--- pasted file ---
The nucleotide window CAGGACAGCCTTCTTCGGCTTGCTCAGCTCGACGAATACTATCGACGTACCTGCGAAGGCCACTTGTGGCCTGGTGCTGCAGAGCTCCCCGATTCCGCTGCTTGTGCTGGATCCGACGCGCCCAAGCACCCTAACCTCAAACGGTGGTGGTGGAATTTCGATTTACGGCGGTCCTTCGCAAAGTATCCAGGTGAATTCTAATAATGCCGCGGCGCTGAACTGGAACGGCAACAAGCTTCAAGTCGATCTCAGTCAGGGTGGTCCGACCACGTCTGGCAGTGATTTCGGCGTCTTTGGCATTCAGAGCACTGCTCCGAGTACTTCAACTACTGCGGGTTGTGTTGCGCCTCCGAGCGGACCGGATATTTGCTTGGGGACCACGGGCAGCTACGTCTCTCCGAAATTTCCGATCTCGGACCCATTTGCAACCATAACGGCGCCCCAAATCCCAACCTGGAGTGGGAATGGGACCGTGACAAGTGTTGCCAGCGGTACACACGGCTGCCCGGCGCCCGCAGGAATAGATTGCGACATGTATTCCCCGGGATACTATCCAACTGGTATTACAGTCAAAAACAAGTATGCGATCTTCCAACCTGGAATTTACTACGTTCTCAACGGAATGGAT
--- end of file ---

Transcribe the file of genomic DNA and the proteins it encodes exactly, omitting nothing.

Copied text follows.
The nucleotide window CAGGACAGCCTTCTTCGGCTTGCTCAGCTCGACGAATACTATCGACGTACCTGCGAAGGCCACTTGTGGCCTGGTGCTGCAGAGCTCCCCGATTCCGCTGCTTGTGCTGGATCCGACGCGCCCAAGCACCCTAACCTCAAACGGTGGTGGTGGAATTTCGATTTACGGCGGTCCTTCGCAAAGTATCCAGGTGAATTCTAATAATGCCGCGGCGCTGAACTGGAACGGCAACAAGCTTCAAGTCGATCTCAGTCAGGGTGGTCCGACCACGTCTGGCAGTGATTTCGGCGTCTTTGGCATTCAGAGCACTGCTCCGAGTACTTCAACTACTGCGGGTTGTGTTGCGCCTCCGAGCGGACCGGATATTTGCTTGGGGACCACGGGCAGCTACGTCTCTCCGAAATTTCCGATCTCGGACCCATTTGCAACCATAACGGCGCCCCAAATCCCAACCTGGAGTGGGAATGGGACCGTGACAAGTGTTGCCAGCGGTACACACGGCTGCCCGGCGCCCGCAGGAATAGATTGCGACATGTATTCCCCGGGATACTATCCAACTGGTATTACAGTCAAAAACAAGTATGCGATCTTCCAACCTGGAATTTACTACGTTCTCAACGGAATGGAT